St Barnabas 27th May 2012
Reading – Acts 2:1-13
Ever since I was very young, I’ve enjoyed the story of Pentecost. Who can fail to be excited about the story of the Holy Spirit coming on the first disciples, or Peter standing up to the address the crowd, or 3,000 people coming to the Lord in one day? It clearly was an immensely important event in the life of the early church and it’s no surprise that we gather to celebrate it year after year.
But the more you look at the story the more you end up with all kinds of questions. What exactly was going on that day in Jerusalem? What do we make of the violent wind from heaven, and the tongues of fire, and people suddenly and miraculously being able to speak in other languages? And why does Luke break up such an exciting story with a long and almost unpronounceable list of names?
Then there’s the question of what Pentecost is all about. Oh yes, everyone agrees it’s all to do with the coming of the Holy Spirit. But it’s amazing how many different opinions people have on what it all means. Some say Pentecost is about the gift of tongues. Some say Pentecost is about the Spirit-filled preaching of the gospel. Some say Pentecost is about the birthday of the church. I’m sure for some it’s all three.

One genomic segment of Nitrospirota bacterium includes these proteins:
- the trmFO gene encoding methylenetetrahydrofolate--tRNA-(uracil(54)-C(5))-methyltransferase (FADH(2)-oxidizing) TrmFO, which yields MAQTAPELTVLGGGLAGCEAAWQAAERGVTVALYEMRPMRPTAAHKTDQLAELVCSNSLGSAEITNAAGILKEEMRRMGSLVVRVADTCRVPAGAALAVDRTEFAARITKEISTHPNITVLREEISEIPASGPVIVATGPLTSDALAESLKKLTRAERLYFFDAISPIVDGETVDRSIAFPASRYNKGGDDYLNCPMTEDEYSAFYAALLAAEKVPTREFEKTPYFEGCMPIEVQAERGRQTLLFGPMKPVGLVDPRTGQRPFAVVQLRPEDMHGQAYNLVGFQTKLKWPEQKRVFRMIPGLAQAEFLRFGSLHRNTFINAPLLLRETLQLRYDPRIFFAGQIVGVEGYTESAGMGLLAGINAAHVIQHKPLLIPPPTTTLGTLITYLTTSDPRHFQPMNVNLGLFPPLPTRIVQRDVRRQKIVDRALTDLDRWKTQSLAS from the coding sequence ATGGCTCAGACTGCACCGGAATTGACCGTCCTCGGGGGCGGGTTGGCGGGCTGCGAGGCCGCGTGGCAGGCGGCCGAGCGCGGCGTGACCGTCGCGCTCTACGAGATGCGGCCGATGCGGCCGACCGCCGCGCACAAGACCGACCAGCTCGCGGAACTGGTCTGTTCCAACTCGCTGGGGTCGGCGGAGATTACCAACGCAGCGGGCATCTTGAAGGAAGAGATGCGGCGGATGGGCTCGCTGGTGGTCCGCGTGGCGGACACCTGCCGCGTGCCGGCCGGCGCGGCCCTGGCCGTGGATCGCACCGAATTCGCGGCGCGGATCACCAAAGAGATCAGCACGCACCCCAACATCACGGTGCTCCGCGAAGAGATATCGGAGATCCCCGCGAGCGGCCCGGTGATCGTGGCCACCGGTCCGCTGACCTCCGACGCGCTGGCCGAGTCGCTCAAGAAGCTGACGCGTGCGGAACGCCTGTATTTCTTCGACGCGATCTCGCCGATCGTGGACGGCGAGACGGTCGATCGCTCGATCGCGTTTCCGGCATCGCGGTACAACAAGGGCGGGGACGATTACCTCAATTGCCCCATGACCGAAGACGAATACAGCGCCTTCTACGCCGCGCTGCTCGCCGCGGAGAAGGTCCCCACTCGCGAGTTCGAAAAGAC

So how do we understand what Pentecost is really all about? Well, I suggest if we’re going to make sense of it, we need to start right at the beginning of the story, at a verse we can all understand. That’s why today we’re going to focus in on verse 1: When the day of Pentecost came, they were all together in one place. That’s not too difficult to grasp is it? And in fact I believe this simple verse holds the key for everything that happens next.
First of all, they were all together in one place. Nobody decided that morning to give church a miss, or to go shopping, or to have a lie-in. Every single one of Jesus’ followers were there – young and old, male and female – gathered in one place.
And does anyone know what they were doing? That’s right – they were praying. Look back at chapter 1, verse 14 which tells us: They all joined together constantly in prayer, along with the women and Mary the mother of Jesus, and with his brothers.